Settling a case that involves potential court-awarded attorney fees raises a big issue—a conflict of interest between plaintiffs’ counsel and their clients. But it’s definitely possible for plaintiffs’ attorneys to deal with this sticky situation with their ethical duties intact.
When plaintiffs’ counsel settles both the merits of a case and the attorney fee claim simultaneously, a potential conflict of interest arises between counsel and client. Here’s how it usually arises:
- the defendant has offered a favorable settlement on the merits in exchange for little or no attorney fees, or
- the defendant offers a large amount of attorney fees but a poor settlement on the merits.
In both situations the settlement package tries to cut the defendant’s costs by pitting the plaintiffs against their attorneys.
What should plaintiffs’ counsel do to steer clear of this potential conflict of interest? The preferred practice is to reserve the fee issue until the merits are resolved by litigation or settlement. Folsom v Butte County Ass’n of Gov’ts (1982) 32 C3d 668, 681. At that point, the fee issues may be either settled separately or submitted to the court for determination.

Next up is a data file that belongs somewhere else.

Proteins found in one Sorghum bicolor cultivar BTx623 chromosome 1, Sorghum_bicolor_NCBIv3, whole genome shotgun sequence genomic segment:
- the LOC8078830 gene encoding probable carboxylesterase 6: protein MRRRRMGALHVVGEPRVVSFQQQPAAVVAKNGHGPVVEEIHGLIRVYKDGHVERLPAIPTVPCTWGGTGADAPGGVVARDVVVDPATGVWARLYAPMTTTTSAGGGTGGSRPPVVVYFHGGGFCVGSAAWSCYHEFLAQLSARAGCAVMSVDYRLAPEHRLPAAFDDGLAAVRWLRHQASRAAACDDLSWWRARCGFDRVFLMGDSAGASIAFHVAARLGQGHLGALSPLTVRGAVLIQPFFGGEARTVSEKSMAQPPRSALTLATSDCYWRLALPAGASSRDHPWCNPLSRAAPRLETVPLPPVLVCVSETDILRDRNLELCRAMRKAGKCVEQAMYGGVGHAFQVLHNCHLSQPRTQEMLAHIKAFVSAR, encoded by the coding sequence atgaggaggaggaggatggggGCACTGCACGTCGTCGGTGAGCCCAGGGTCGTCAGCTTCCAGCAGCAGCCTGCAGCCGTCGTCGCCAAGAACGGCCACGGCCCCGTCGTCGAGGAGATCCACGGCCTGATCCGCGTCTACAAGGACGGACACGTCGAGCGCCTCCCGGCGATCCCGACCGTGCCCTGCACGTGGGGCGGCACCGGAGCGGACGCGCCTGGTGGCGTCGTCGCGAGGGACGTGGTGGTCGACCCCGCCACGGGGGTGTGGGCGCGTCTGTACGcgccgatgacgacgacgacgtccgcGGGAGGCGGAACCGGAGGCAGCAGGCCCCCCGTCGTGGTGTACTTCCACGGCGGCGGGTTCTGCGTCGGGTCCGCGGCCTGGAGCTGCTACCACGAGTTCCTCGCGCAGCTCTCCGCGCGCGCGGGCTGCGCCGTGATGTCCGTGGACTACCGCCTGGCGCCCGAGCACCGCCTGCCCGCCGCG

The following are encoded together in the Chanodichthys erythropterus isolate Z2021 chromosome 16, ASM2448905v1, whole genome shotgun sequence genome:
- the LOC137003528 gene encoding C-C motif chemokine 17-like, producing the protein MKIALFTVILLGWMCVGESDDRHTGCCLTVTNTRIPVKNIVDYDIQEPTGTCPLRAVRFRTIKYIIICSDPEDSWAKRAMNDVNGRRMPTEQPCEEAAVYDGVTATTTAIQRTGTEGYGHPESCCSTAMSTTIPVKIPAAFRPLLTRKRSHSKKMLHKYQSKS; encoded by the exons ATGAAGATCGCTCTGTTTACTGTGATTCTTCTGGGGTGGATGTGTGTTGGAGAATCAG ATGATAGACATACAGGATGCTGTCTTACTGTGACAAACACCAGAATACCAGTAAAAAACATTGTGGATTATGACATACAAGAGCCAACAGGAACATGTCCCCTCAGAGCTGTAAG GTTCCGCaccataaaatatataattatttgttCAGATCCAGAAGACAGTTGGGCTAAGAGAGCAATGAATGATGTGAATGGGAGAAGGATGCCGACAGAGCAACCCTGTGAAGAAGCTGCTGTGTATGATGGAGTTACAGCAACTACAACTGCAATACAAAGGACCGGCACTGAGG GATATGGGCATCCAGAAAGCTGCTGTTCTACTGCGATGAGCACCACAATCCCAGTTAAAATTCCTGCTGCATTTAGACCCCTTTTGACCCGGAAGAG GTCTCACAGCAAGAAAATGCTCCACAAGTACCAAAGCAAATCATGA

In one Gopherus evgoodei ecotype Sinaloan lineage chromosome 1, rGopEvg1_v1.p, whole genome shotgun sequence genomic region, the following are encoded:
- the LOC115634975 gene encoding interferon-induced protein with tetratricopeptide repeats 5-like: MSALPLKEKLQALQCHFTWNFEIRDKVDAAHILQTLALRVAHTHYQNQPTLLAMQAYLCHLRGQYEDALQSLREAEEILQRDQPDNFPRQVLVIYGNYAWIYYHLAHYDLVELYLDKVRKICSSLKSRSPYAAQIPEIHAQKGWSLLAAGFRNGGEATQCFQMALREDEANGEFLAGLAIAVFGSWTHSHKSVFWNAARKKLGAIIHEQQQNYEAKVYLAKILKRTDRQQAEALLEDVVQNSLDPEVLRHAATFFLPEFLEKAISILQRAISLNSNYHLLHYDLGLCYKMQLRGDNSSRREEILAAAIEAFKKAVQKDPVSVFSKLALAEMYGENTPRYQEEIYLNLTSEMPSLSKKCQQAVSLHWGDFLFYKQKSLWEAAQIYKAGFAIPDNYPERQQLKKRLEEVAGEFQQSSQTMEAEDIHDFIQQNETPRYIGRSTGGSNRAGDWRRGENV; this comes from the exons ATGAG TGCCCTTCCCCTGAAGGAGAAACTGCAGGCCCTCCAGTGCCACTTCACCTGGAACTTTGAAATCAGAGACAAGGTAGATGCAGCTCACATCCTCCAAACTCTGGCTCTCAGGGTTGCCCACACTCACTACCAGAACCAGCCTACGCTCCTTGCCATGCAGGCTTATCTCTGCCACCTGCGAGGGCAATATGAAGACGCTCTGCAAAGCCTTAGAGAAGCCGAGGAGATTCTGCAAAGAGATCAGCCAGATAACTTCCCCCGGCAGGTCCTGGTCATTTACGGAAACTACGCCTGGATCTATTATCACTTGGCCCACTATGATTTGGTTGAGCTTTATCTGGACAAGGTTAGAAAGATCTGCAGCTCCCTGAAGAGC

But leaving fees to be dealt with at the end may not work for the defendant. The United States Supreme Court in White v New Hampshire Dep’t of Employment Sec. (1982) 455 US 445 noted that “a defendant may have good reason to demand to know his total liability from both damages and fees.”
If the defendant won’t go for putting the fee issues off, consider using a bifurcated settlement, i.e., a settlement that breaks out damages and attorney fees separately rather than providing a lump sum. Given the conflict issues involved, bifurcated settlements require court approval. Ramirez v Sturdevant (1994) 21 CA4th 904, 925 gave trial courts a bit of guidance in this area, directing them to use the federal procedures for class actions, i.e., determine whether a fair and reasonable balancing of the interests of the plaintiff and his or her attorney was reflected in the negotiations.
Keep in mind that, as with other situations involving a conflict of interest, there’s a presumption that the conflict prejudiced the client absent evidence to the contrary.
For more on the special considerations involved with settling a case that involves potential attorney fees, turn to CEB’s California Attorney Fee Awards, chapter 11. Find guidance on all aspects of negotiation and case settlement in CEB’s California Civil Procedure Before Trial, chapter 46.
Other CEB blog posts you may find useful:
- Conflict Avoidance: Do You Have a Conflicts Check System?
- Suing Your Client to Get Paid
- Don’t Forget Any Settlement Terms
© The Regents of the University of California, 2014. Unauthorized use and/or duplication of this material without express and written permission from this blog’s author and/or owner is strictly prohibited.